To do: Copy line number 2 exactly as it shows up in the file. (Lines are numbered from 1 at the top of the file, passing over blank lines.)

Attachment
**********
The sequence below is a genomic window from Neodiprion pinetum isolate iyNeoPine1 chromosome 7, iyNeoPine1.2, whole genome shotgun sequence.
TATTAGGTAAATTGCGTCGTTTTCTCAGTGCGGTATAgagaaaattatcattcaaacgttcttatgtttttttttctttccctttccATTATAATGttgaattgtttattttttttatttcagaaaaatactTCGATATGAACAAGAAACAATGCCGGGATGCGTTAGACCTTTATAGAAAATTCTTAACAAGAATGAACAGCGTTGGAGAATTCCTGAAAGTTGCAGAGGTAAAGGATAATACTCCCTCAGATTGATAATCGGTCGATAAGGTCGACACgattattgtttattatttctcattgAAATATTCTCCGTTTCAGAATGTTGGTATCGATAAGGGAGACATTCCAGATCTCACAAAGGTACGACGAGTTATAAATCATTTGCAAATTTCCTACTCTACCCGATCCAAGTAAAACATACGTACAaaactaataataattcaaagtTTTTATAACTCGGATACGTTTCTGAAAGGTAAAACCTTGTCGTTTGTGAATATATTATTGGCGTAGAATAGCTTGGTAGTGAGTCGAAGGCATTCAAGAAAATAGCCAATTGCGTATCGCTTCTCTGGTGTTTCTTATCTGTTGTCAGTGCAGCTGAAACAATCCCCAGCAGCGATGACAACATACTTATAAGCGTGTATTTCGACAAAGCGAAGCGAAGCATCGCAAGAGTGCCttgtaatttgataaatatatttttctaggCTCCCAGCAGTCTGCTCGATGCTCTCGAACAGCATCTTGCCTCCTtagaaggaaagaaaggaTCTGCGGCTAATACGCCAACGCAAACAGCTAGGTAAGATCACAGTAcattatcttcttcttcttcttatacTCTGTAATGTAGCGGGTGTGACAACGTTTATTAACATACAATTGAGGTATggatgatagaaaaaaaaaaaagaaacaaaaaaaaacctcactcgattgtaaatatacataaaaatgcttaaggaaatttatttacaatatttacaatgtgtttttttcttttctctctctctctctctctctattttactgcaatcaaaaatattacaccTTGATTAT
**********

TATTAGGTAAATTGCGTCGTTTTCTCAGTGCGGTATAgagaaaattatcattcaaacgttcttatgtttttttttctttccctttccATTATAATGttgaattgtttattttttttatttcagaaaaatactTCGATATGAACAAGAAACAATGCCGGGATGCGTTAGACCTTTATAGAAAATTCTTAACAAGAATGAACAGCGTTGGAGAATTCCTGAAAGTTGCAGAGGTAAAGGATAATACTCCCTCAGATTGATAATCGGTCGATAAGGTCGACACgattattgtttattatttctcattgAAATATTCTCCGTTTCAGAATGTTGGTATCGATAAGGGAGACATTCCAGATCTCACAAAGGTACGACGAGTTATAAATCATTTGCAAATTTCCTACTCTACCCGATCCAAGTAAAACATACGTACAaaactaataataattcaaagtTTTTATAACTCGGATACGTTTCTGAAAGGTAAAACCTTGTCGTTTGTGAATATATTATTGGCGTAGAATAGCTTGGTAGTGAGTCGAAGGCATTCAAGAAAATAGCCAATTGCGTATCGCTTCTCTGGTGTTTCTTATCTGTTGTCAGTGCAGCTGAAACAATCCCCAGCAGCGATGACAACATACTTATAAGCGTGTATTTCGACAAAGCGAAGCGAAGCATCGCAAGAGTGCCttgtaatttgataaatatatttttctaggCTCCCAGCAGTCTGCTCGATGCTCTCGAACAGCATCTTGCCTCCTtagaaggaaagaaaggaTCTGCGGCTAATACGCCAACGCAAACAGCTAGGTAAGATCACAGTAcattatcttcttcttcttcttatacTCTGTAATGTAGCGGGTGTGACAACGTTTATTAACATACAATTGAGGTATggatgatagaaaaaaaaaaaagaaacaaaaaaaaacctcactcgattgtaaatatacataaaaatgcttaaggaaatttatttacaatatttacaatgtgtttttttcttttctctctctctctctctctctattttactgcaatcaaaaatattacaccTTGATTAT